Automation adds value by removing toil:

  • Consistency, and reduced margin for error.
  • Providing a platform which can be applied to get the same benefits elsewhere.
  • Faster repairs, by reducing the MTTR.
  • Faster action, e.g. for failing over to an alternative region in response to a regional connectivity problem.
  • Time saving, freeing up humans to do more valuable work.

Use cases

  • Account creation;
  • Cluster turnup and turndown;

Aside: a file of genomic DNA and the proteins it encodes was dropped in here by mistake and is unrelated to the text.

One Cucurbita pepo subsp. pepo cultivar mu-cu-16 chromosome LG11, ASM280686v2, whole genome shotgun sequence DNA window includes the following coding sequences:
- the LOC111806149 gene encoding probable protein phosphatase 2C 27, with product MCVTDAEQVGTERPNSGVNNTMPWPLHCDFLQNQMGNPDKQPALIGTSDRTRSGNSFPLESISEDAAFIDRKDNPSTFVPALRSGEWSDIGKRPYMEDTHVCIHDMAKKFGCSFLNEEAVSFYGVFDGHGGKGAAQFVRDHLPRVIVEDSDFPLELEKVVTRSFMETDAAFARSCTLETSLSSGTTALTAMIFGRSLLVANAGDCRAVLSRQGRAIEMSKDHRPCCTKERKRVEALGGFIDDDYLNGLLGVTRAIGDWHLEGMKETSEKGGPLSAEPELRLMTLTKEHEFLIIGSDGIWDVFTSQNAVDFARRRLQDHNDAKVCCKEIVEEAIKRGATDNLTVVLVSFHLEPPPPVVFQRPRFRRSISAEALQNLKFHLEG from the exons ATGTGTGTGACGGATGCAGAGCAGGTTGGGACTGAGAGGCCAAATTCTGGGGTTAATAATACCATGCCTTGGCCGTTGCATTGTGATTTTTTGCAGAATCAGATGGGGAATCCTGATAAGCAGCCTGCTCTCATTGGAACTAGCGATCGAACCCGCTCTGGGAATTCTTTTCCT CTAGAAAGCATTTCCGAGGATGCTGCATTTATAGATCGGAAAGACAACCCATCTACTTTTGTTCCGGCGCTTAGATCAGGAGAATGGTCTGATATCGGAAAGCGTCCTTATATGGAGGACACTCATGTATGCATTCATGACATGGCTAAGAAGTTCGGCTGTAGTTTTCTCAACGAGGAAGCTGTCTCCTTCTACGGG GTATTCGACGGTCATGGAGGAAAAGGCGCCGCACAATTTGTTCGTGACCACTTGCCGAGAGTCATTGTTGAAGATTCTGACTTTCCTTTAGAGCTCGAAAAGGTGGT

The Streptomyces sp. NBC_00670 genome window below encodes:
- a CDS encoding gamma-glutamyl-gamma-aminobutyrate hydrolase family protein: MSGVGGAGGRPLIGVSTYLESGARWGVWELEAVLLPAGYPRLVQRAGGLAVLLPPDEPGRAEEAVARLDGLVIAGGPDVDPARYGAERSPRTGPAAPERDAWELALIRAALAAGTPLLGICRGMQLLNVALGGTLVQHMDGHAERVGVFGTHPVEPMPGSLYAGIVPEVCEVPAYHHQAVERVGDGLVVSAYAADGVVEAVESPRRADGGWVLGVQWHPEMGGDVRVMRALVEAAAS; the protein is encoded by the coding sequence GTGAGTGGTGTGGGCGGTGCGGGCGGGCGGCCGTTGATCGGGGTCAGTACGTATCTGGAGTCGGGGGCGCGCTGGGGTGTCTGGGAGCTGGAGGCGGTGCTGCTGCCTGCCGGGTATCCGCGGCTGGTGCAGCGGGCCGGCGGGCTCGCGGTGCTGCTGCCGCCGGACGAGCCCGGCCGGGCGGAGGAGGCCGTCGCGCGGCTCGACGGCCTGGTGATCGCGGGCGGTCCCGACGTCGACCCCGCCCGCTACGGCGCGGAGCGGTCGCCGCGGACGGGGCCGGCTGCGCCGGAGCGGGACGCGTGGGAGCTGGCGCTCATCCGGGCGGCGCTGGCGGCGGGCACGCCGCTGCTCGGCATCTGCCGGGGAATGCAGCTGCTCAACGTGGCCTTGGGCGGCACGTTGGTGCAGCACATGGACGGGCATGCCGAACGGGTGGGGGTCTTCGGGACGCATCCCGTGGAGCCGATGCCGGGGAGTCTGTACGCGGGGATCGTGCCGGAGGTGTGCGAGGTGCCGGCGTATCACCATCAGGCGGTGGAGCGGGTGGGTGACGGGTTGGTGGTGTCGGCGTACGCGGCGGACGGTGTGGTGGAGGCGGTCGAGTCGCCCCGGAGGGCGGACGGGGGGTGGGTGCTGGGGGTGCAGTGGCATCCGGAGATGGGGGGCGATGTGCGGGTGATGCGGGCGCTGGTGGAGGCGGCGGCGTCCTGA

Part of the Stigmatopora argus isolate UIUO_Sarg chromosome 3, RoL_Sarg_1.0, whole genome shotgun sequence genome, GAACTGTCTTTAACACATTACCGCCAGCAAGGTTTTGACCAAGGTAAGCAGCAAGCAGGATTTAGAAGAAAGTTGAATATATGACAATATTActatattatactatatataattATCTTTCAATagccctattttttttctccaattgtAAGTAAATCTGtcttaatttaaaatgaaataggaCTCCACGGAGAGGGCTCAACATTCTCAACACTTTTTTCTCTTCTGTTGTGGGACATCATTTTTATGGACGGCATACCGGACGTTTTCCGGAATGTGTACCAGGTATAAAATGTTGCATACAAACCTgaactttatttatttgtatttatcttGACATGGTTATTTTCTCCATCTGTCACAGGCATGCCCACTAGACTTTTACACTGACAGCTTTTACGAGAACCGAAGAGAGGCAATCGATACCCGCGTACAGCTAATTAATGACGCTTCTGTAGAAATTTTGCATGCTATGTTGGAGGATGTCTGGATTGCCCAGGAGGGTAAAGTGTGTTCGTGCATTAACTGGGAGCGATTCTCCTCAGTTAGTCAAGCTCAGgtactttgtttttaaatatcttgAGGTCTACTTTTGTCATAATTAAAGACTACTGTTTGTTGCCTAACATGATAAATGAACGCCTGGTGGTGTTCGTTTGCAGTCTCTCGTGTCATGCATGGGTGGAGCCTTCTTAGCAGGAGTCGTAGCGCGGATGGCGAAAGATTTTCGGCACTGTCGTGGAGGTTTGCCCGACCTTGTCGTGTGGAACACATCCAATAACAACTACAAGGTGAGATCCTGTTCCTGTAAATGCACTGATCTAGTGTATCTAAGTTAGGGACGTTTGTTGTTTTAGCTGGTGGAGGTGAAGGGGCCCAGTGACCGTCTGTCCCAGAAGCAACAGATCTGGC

• Software or hardware preparation and decommissioning;
  • Rollouts of new versions;
  • Runtime configuration changes; and
  • Changes to dependencies.

Automation classes

  1. No automation, e.g. manual regional failover of a database.
  2. Externally maintained system-specific automation, e.g. an SRE has a shellscript in their home directory.
  3. Externally maintained generic automation, e.g. the SRE adds database support to a generic failover script used elsewhere.
  4. Internally maintained system-specific automation, e.g. the database ships with its own failover script.
  5. Systems that don't need any automation, e.g. the database engine is self-healing and addresses the problem without human intervention.